PARIS, France — First, the news: an anonymous committee — not John Galliano — still designs Maison Margiela’s menswear collection. Sound strange? Perhaps it is because the Margiela man — edgy, raw and decidedly young, and not just because of the casting — follows the eponymous founder's recipe far more orthodoxly than the Margiela woman. But let's not fuss over these details; Margiela has always operated following an alternative, at times even inscrutable, path.
Held in a derelict warehouse, today's show was one of Margiela's best in recent times: it had a certain coherence and a palpable energy, which made it look like a possible proposition— outfits that could have a meaning beyond the catwalk — not just exercises in design and styling. The rather esoteric show notes framed it all under the catchy formula "finding humanity and acknowledging the machine," proposing a pastiche of pragmatism as the methodology. Which, in fact, was just a beautifully put way to describe the quintessentially Margiela proclivity for appropriation and de-contextualisation of elements culled from the classic menswear repertoire — shapes like the blazer, the tailored suit, the coat — tweaked and morphed according to conceptual principles. The result is both familiar and off-putting, which is the true Margiela trademark.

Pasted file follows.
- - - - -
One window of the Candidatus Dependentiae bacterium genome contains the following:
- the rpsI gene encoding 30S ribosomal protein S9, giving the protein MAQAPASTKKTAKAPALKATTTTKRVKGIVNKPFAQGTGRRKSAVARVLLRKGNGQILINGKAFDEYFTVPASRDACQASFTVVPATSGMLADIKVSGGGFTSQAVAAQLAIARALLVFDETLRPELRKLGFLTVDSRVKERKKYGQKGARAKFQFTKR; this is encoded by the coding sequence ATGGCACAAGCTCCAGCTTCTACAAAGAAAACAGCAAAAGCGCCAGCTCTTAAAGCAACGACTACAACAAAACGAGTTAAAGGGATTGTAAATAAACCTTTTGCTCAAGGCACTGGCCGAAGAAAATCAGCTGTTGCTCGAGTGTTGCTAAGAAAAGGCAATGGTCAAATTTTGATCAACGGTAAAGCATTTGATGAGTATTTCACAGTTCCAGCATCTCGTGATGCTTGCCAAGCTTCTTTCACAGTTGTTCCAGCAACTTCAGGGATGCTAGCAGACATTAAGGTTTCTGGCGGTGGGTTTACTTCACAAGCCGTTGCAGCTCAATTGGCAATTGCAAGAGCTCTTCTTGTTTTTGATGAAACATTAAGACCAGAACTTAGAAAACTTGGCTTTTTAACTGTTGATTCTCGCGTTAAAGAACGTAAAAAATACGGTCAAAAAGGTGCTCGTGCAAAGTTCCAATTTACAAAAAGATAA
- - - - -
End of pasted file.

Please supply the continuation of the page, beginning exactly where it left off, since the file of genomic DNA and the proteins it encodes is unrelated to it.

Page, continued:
The starting point was the classic duffel coat, which got sliced this way and that, elongated into a gilet, made grittily solemn and ultimately cool. Around this consistent backbone, a flourish of twisted tailoring worn in various states of clubbing distress and undress. There were potent whiffs of perversion wandering about: with their half-laced boots, bare legs and suits worn with a bare chest, Margiela's moodily sharp dressers looked ready to disappear into some sort of sex club. Or maybe pedal away: cycling shorts made a brief appearance, which, after Issey Miyake yesterday, might herald the unexpected comeback of one of the most ghastly styles in recent times. This, too, is perversion.